How your business operates on a day-to-day basis is an important factor when determining your entity structure. If you're the sole operator of your business and intend to remain the only operator, a sole proprietorship or single-member LLC might make the most sense.

Ongoing administration and costs

How much are you ready to do in terms of record-keeping and paperwork? If all you're hoping for is to run a simple home business, then filing reams of paperwork may not be worth it. On the other hand, if your goal is to scale your business, the extra paperwork to structure your business as a corporation may be necessary.

Remember, with more paperwork and record-keeping come higher costs. You may be able to get away with filing your own taxes as a sole proprietor, but other business entities tend to get more complex. You may need to hire an accountant to help you with the administrative tasks legally required of your business.

Future needs and business goals

Thinking beyond your first year in business is essential, as your business entity will ultimately decide what you can and can't do with your business. For instance:

  • Are you looking to scale and hire multiple employees? 
  • What if you choose to sell your business in the next few years?

Think carefully about what will happen when you can no longer run your business. An active corporation is usually distributed to beneficiaries, whereas a partnership or sole proprietorship dissolves upon the owner's passing. Of course, you can evolve into a different business structure down the line — but even so, choosing the correct business entity now will help you get off on the right foot and prevent costly mistakes down the line.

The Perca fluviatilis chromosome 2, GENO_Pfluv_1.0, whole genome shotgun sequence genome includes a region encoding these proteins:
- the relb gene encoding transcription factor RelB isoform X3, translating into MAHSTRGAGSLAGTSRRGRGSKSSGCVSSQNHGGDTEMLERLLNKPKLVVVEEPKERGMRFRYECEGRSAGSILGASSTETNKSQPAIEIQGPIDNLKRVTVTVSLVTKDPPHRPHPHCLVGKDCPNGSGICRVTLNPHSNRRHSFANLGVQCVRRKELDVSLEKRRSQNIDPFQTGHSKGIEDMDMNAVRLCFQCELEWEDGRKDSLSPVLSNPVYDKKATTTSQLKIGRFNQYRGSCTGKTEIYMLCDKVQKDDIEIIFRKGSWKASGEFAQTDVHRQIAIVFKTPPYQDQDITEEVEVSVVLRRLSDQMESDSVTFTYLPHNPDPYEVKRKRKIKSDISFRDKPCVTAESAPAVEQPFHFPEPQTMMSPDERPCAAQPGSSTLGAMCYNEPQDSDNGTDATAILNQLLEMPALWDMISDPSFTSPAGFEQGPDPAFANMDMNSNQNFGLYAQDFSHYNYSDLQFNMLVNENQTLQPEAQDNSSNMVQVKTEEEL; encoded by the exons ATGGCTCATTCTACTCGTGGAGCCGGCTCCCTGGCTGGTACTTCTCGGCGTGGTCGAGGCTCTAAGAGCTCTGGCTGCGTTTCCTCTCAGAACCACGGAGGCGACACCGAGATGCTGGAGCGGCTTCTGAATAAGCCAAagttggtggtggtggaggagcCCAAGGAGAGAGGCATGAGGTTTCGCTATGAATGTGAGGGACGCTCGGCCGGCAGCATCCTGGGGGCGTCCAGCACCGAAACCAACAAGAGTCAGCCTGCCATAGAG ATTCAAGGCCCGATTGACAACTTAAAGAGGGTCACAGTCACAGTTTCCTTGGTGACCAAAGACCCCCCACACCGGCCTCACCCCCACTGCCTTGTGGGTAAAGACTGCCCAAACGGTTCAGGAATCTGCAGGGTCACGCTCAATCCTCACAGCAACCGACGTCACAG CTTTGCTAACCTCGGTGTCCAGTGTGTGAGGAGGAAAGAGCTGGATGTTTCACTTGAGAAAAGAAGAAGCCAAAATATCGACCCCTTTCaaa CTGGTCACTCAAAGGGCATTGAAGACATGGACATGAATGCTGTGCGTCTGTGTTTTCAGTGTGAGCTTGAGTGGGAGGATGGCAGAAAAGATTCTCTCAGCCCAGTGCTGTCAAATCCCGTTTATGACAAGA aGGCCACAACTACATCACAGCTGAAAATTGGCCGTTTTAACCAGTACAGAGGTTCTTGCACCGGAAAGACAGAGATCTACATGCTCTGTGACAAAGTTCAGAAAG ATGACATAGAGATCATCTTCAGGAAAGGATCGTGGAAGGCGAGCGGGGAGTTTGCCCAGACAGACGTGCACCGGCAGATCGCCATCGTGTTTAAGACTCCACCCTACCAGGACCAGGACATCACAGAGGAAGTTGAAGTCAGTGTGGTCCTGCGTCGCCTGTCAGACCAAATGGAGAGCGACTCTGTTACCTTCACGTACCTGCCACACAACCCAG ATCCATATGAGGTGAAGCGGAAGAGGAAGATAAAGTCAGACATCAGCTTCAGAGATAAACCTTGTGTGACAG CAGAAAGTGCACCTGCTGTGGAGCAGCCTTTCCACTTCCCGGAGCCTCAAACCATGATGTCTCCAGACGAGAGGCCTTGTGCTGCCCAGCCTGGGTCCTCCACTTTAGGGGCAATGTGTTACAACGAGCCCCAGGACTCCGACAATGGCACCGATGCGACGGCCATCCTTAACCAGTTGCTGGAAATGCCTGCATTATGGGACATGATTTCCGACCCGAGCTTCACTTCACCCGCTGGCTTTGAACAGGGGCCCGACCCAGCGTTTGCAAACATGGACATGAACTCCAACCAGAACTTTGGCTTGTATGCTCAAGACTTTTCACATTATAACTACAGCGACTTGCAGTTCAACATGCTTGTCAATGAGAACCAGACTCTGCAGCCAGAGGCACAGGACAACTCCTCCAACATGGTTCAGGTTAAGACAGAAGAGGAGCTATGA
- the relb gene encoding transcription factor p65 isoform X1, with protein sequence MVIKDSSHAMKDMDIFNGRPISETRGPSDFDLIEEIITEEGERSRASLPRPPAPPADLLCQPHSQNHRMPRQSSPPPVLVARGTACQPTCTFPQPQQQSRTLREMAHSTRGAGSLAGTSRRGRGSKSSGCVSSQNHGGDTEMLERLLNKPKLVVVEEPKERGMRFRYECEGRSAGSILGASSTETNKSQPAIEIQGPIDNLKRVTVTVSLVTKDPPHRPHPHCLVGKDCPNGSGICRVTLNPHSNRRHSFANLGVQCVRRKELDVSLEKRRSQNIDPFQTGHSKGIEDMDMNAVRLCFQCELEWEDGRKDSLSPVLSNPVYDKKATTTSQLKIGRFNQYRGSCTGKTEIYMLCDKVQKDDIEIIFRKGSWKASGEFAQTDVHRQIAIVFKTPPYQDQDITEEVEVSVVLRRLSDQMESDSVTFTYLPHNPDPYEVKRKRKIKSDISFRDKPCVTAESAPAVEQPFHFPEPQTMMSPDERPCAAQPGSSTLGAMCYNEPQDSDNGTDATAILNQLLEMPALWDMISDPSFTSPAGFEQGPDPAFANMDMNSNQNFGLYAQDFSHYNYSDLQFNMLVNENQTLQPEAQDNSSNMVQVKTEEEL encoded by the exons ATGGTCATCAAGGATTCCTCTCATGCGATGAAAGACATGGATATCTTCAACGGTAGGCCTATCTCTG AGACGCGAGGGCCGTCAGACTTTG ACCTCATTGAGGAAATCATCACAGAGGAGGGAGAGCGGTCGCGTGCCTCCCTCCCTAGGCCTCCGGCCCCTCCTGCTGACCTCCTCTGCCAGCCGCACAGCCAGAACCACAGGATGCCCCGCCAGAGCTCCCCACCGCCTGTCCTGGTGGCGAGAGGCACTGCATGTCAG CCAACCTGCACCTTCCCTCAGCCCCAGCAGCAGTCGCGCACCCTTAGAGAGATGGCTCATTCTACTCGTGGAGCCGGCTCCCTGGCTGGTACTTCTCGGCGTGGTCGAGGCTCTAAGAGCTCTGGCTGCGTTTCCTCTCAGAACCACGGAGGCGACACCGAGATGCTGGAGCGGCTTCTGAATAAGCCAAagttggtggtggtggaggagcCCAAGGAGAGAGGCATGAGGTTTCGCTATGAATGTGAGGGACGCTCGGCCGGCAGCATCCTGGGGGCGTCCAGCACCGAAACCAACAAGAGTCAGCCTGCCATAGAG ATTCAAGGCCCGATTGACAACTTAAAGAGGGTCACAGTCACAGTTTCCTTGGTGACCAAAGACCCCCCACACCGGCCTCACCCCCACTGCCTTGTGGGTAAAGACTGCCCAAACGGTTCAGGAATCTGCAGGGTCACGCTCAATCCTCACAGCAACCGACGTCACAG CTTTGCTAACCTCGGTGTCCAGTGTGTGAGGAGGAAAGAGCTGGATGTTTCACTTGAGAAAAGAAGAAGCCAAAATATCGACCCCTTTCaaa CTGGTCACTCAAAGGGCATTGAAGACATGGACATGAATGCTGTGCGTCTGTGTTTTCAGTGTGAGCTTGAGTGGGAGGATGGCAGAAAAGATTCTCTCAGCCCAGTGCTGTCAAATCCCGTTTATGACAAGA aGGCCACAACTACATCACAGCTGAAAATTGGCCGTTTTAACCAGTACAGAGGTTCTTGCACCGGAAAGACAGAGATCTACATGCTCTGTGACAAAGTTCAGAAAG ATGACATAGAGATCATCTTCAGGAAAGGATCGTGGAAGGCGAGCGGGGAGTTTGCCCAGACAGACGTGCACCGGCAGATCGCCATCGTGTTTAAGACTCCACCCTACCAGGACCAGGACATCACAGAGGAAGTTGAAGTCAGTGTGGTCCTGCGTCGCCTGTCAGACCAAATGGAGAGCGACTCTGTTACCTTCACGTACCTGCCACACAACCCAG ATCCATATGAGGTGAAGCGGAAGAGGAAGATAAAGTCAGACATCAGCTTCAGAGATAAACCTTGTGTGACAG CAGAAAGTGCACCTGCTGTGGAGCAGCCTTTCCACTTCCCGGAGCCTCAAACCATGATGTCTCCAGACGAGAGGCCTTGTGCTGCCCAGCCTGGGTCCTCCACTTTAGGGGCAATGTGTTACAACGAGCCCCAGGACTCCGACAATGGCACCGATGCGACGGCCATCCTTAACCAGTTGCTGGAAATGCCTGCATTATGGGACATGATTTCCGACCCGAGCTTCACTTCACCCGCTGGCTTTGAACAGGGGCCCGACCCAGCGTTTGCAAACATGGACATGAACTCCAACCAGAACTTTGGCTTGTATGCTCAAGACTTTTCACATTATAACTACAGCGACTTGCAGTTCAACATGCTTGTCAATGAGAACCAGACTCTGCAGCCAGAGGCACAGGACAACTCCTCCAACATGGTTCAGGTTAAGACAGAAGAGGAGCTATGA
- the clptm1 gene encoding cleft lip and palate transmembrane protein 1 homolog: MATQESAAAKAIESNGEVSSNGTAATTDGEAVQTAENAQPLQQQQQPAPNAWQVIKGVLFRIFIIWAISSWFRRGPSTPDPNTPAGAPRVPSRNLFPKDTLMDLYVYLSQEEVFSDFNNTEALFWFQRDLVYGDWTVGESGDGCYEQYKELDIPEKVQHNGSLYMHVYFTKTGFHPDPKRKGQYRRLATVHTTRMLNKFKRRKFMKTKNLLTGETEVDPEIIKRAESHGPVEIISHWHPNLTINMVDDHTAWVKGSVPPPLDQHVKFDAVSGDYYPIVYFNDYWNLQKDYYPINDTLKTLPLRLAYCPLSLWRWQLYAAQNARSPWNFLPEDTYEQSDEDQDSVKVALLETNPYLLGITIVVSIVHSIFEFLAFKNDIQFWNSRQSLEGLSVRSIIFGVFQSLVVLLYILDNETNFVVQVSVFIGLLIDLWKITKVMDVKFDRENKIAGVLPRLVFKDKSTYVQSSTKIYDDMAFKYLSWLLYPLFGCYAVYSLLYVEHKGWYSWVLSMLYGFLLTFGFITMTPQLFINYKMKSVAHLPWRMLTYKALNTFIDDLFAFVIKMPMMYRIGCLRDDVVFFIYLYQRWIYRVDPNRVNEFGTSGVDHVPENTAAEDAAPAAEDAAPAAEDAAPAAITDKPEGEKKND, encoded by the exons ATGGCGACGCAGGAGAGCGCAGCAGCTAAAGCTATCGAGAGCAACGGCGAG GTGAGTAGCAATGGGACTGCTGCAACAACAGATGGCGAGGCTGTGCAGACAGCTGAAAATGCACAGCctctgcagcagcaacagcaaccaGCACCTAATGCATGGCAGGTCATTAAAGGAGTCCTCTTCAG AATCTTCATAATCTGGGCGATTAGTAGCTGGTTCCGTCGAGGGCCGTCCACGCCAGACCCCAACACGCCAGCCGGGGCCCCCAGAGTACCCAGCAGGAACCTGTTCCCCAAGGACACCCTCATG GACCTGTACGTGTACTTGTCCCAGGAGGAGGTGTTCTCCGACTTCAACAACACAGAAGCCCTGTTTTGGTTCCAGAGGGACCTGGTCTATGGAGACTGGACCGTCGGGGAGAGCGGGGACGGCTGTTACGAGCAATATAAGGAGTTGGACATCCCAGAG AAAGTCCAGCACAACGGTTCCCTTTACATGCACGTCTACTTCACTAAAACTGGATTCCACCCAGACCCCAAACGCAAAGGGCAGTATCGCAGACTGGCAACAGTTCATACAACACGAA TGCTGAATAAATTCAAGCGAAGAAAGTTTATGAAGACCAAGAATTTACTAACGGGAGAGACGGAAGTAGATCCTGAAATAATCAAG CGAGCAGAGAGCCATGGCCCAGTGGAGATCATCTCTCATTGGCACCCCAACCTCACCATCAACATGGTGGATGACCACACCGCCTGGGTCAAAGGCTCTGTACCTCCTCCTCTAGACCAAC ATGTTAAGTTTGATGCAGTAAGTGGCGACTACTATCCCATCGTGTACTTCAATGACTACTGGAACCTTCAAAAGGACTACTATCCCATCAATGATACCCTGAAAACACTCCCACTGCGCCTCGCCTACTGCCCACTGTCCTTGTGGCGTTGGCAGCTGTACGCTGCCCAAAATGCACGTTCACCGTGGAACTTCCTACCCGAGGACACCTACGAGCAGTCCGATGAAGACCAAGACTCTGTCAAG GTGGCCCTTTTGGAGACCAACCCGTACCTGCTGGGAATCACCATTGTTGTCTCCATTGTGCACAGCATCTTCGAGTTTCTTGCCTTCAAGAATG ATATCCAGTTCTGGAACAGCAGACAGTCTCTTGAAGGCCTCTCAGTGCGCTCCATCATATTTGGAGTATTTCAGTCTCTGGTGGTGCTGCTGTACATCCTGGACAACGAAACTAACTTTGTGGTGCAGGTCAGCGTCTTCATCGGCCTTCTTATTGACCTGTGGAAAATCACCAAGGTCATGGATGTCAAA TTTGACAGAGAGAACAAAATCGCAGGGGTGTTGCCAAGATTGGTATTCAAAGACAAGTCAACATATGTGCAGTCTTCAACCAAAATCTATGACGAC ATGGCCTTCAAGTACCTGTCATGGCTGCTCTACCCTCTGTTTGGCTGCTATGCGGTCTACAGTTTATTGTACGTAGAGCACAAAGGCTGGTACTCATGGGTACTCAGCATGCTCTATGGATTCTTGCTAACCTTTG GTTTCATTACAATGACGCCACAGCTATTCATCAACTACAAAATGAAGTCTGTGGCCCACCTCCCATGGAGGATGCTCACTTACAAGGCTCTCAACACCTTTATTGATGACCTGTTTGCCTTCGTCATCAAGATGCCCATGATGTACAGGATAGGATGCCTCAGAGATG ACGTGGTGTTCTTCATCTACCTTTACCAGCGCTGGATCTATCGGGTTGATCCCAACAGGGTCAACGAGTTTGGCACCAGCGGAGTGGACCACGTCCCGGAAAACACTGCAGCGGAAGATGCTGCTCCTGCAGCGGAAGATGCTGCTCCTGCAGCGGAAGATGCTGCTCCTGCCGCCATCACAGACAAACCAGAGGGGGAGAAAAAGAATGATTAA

There are five common business structures to choose from. When choosing between them, be sure to take into consideration factors like taxes, liability, costs, and future goals. Each option has its benefits and its drawbacks, so it's up to you to determine what will be best for your business. When in doubt, contact an accountant or other tax expert to help you decide.

Novo Platform Inc. strives to provide accurate information but cannot guarantee that this content is correct, complete, or up-to-date. This page is for informational purposes only and is not financial or legal advice nor an endorsement of any third-party products or services. All products and services are presented without warranty. Novo Platform Inc. does not provide any financial or legal advice, and you should consult your own financial, legal, or tax advisors.

All-in-one money management

Take your business to new heights with faster cash flow and clear financial insights —all with a free Novo account. Apply in 10 minutes.